Double dose of Semaglutide more effective in reducing blood sugar: Lancet
Doubling the dose of Semaglutide (2.0 mg) more superior than the single dose of 1.0 mg in controlling HbA1c levels, suggests a study published in The Lancet: Diabetes and Endocrinology journal.
Semaglutide is similar to a natural hormone incretin that works works by causing insulin release in response to high blood sugarand decreasing the amount of sugar produced liver.
It is useful for controlling blood sugar with a proper diet and exercise program to in people with type 2 diabetes. Controlling high blood sugar helps prevent kidney damage, blindness, nerve problems, loss of limbs, and sexual function problems. Proper control of diabetes may also lessen your risk of a heart attack or stroke.
Semaglutide is beneficial for treating type 2 diabetes. However, 20–30% of patients receiving semaglutide 1·0 mg are unable to reach the glycaemic treatment goals.
A study was conducted by Frías J et. al to examine the effectiveness and safety of semaglutide 2·0 mg versus 1·0 mg once-weekly in adults with uncontrolled type 2 diabetes on a stable dose of metformin with or without a sulfonylurea.
The researchers conducted a 40-week, randomized, active-controlled, parallel-group, double-blind, phase 3B trial (SUSTAIN FORTE). They included a total of 125 outpatient clinics in ten countries. All the participants were 18 years and above with poorly controlled type 2 diabetes (HbA1c 8·0–10·0%) with metformin and with or without sulfonylurea.
In total 1515 adults were assessed for eligibility, out of which 961 participants with a mean age of 58 years were included, between June 19, 2019, to November 28, 2019. Participants were randomly assigned to once-weekly semaglutide 2·0 mg group (n=462) (96%) and 471 (98%) in the semaglutide 1·0 mg group completed the trial.
The primary outcome was a change from baseline at week 40 in HbA1c and secondary outcome was bodyweight, evaluated through trial product estimand and treatment policy estimand strategies.
The results of the study are as follows:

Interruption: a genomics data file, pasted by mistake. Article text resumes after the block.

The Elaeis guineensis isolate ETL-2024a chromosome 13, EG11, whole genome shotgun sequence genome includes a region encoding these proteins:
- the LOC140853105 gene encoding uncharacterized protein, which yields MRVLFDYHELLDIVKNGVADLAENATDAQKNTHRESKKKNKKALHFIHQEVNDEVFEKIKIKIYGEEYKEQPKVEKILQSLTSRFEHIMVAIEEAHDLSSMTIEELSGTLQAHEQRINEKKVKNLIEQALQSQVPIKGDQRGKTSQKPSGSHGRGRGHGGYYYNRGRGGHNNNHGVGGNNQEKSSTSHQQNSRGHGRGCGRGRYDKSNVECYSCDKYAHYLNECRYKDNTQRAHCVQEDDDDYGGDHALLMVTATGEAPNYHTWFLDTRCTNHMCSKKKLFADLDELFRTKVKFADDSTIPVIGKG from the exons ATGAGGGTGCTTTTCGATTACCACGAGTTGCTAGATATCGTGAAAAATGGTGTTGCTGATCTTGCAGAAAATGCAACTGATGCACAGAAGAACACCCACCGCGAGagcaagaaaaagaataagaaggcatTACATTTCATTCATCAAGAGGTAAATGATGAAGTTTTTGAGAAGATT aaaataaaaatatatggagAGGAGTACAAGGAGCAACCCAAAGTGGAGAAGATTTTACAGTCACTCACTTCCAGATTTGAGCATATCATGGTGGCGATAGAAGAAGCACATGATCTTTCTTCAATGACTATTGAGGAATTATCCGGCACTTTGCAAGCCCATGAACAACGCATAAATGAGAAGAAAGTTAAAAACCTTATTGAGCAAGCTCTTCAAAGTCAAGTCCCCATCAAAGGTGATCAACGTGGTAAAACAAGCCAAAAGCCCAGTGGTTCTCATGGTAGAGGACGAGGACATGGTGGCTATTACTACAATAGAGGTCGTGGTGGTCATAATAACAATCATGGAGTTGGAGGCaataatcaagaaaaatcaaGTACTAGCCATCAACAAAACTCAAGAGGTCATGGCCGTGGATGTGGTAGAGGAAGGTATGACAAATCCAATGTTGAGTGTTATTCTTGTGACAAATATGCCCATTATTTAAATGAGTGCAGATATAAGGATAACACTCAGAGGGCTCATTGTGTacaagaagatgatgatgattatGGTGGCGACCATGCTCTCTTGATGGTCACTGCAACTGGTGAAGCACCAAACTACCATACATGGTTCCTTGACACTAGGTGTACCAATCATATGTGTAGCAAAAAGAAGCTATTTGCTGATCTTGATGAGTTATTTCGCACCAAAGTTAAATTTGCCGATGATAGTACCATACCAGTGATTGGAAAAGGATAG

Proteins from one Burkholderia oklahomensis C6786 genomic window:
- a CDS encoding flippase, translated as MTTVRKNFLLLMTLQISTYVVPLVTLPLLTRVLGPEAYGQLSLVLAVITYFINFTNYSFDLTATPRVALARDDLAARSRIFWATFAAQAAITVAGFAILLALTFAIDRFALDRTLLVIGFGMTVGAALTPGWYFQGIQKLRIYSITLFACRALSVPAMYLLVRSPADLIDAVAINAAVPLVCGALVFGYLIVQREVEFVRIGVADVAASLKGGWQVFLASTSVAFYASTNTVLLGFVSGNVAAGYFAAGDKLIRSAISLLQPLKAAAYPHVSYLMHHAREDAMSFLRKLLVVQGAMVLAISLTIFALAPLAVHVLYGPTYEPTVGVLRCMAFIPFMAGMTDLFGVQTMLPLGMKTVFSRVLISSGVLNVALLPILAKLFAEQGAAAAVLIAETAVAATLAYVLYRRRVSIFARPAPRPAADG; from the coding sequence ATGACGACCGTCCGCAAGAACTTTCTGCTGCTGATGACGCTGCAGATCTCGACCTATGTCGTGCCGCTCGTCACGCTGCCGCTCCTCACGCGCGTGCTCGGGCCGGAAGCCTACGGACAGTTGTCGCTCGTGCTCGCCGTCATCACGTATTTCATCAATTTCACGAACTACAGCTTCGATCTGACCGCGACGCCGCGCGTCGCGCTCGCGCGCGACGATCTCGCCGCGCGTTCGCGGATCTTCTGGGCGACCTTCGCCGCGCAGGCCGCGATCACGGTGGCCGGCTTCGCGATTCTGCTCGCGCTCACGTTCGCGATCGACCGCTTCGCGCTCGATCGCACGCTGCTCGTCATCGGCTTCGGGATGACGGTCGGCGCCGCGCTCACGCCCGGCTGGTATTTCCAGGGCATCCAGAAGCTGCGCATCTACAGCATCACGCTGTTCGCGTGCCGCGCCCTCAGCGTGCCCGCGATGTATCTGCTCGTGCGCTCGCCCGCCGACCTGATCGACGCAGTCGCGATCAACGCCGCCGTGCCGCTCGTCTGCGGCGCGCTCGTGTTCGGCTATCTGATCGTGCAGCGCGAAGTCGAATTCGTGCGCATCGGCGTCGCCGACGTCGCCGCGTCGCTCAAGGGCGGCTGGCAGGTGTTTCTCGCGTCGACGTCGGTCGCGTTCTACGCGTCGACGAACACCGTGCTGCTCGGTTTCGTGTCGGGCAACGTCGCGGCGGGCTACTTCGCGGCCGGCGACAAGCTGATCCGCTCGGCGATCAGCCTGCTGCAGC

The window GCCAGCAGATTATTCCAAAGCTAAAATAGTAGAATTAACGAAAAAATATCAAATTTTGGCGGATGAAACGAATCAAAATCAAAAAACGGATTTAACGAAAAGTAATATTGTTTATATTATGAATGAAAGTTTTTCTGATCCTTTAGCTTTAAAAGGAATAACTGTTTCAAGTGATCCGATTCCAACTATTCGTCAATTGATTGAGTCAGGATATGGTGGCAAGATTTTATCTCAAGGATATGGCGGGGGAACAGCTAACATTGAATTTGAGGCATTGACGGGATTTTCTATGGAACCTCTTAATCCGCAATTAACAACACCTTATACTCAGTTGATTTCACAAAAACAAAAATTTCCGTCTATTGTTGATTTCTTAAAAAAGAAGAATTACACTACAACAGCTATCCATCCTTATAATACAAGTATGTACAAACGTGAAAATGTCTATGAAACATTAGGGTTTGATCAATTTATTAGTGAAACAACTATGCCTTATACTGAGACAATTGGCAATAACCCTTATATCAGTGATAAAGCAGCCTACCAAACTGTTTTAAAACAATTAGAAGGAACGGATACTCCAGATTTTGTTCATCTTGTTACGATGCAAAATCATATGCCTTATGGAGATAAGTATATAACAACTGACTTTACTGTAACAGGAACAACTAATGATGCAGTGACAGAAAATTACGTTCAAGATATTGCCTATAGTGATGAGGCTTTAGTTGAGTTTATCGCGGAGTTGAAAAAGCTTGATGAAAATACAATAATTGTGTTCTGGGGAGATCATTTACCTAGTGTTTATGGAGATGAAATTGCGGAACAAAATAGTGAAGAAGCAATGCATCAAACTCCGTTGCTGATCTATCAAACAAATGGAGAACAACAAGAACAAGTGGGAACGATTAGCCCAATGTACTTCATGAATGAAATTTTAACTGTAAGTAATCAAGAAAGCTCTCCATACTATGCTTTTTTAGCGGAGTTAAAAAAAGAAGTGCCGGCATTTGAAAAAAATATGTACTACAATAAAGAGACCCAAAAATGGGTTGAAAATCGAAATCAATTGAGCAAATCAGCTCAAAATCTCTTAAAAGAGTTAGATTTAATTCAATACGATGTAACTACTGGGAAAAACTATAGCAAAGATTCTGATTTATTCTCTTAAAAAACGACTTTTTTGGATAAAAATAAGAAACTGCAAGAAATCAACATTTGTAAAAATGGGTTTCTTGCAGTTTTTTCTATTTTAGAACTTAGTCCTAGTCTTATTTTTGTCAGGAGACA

· Mean baseline HbA1c was 8·9% and BMI was 34·6 kg/m.
· Mean change in HbA1c from baseline at week 40 was −2·2 percentage points with semaglutide 2·0 mg and −1·9 percentage points with semaglutide 1·0 mg and −2·1 percentage points with semaglutide 2·0 mg and −1·9 percentage points with semaglutide 1·0 mg.
· Mean change in body weight from baseline at week 40 was −6·9 kg with semaglutide 2·0 mg and −6·0 kg with semaglutide 1·0 mg and −6·4 kg with semaglutide 2·0 mg and −5·6 kg with semaglutide 1·0 mg. Gastrointestinal disorders were the most commonly reported adverse events; which were marginally more in the 2·0 mg group (163) than in the 1·0 mg group (148).
· Serious adverse events were similar between both the treatment groups. Three deaths were reported during the trial (one in the semaglutide 1·0 mg group and two in the semaglutide 2·0 mg group).
The researchers concluded that Semaglutide 2·0 mg was superior to 1·0 mg in reducing HbA1c, with additional bodyweight loss and a similar safety profile. This higher dose provides a treatment intensification option for patients with type 2 diabetes treated with semaglutide in need of additional glycaemic control.
Efficacy and safety of once-weekly semaglutide 2·0 mg versus 1·0 mg in patients with type 2 diabetes (SUSTAIN FORTE): a double-blind, randomized, phase 3B trial by Frías J et. al published in the Lancet: Diabetes and Endocrinology journal.